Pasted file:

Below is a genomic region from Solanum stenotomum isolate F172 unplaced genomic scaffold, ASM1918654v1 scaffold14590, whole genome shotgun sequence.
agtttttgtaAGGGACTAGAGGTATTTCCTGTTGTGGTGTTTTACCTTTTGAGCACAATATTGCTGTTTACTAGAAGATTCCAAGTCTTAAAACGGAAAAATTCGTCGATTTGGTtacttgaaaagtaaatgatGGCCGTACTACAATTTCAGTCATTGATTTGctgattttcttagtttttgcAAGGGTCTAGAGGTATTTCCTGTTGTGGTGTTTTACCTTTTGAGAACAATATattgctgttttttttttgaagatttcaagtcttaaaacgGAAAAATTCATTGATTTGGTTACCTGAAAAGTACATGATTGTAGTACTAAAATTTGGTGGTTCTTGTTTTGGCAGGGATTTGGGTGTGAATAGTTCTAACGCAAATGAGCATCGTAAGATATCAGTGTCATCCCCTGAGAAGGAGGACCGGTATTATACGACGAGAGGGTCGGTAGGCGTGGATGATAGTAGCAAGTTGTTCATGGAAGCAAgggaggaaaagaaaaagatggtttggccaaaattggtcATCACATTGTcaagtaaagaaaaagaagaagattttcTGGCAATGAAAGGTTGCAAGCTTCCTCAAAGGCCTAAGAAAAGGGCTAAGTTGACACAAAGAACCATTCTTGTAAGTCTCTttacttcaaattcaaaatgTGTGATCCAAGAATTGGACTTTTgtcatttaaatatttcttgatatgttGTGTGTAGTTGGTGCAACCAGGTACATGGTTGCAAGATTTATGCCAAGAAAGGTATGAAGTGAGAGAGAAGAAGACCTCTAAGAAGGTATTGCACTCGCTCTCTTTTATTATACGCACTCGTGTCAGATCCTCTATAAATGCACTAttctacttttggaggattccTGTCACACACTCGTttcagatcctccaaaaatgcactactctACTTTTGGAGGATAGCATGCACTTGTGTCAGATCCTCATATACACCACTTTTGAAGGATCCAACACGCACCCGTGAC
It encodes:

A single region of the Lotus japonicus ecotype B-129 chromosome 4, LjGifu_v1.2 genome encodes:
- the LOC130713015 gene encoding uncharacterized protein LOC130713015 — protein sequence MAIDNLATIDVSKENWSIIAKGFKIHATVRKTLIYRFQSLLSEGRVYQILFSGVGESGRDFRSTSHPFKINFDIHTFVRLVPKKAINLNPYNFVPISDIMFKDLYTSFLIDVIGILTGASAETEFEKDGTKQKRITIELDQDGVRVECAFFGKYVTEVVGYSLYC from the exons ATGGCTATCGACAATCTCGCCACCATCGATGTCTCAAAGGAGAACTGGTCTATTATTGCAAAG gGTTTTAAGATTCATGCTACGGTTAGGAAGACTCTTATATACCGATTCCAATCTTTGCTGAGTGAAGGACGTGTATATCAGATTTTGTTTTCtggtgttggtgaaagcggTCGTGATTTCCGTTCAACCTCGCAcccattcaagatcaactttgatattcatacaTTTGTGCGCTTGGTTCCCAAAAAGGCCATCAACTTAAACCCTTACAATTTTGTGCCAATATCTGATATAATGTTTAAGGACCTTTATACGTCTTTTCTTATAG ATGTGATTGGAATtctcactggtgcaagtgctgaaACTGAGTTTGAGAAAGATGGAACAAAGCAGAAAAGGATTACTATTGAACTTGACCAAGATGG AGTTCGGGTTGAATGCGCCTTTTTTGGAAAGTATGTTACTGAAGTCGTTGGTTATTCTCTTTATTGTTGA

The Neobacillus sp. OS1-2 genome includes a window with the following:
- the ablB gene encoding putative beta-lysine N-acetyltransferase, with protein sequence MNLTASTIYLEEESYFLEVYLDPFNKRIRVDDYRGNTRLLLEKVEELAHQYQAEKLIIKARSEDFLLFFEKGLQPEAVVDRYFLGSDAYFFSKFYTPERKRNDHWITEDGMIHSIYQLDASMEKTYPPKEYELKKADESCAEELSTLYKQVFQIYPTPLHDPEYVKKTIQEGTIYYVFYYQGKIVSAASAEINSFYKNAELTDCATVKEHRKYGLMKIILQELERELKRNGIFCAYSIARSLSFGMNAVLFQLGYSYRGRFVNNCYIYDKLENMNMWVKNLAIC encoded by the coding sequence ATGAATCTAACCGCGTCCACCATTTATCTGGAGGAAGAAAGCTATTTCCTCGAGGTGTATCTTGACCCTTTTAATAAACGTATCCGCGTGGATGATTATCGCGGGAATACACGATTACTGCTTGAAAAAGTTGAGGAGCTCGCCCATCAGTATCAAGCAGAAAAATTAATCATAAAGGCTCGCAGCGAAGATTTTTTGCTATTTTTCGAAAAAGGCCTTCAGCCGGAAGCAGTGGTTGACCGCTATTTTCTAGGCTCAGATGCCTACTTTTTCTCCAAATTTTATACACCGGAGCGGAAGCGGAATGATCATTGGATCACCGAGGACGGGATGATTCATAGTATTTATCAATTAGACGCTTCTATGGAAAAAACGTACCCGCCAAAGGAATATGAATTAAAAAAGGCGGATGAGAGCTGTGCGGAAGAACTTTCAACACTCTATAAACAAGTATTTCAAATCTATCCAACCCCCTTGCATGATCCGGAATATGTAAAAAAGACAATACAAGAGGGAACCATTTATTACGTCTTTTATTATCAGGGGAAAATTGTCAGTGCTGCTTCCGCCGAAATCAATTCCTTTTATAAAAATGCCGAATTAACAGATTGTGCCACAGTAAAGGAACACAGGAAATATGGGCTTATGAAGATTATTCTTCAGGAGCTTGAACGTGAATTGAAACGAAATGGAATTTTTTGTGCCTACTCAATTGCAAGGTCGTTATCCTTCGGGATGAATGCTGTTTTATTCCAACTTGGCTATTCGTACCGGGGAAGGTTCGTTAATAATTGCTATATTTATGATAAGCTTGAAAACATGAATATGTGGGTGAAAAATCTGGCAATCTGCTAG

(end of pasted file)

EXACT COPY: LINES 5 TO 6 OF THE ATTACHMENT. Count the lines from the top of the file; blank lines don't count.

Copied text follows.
- the LOC130713015 gene encoding uncharacterized protein LOC130713015 — protein sequence MAIDNLATIDVSKENWSIIAKGFKIHATVRKTLIYRFQSLLSEGRVYQILFSGVGESGRDFRSTSHPFKINFDIHTFVRLVPKKAINLNPYNFVPISDIMFKDLYTSFLIDVIGILTGASAETEFEKDGTKQKRITIELDQDGVRVECAFFGKYVTEVVGYSLYC from the exons ATGGCTATCGACAATCTCGCCACCATCGATGTCTCAAAGGAGAACTGGTCTATTATTGCAAAG gGTTTTAAGATTCATGCTACGGTTAGGAAGACTCTTATATACCGATTCCAATCTTTGCTGAGTGAAGGACGTGTATATCAGATTTTGTTTTCtggtgttggtgaaagcggTCGTGATTTCCGTTCAACCTCGCAcccattcaagatcaactttgatattcatacaTTTGTGCGCTTGGTTCCCAAAAAGGCCATCAACTTAAACCCTTACAATTTTGTGCCAATATCTGATATAATGTTTAAGGACCTTTATACGTCTTTTCTTATAG ATGTGATTGGAATtctcactggtgcaagtgctgaaACTGAGTTTGAGAAAGATGGAACAAAGCAGAAAAGGATTACTATTGAACTTGACCAAGATGG AGTTCGGGTTGAATGCGCCTTTTTTGGAAAGTATGTTACTGAAGTCGTTGGTTATTCTCTTTATTGTTGA

The Neobacillus sp. OS1-2 genome includes a window with the following: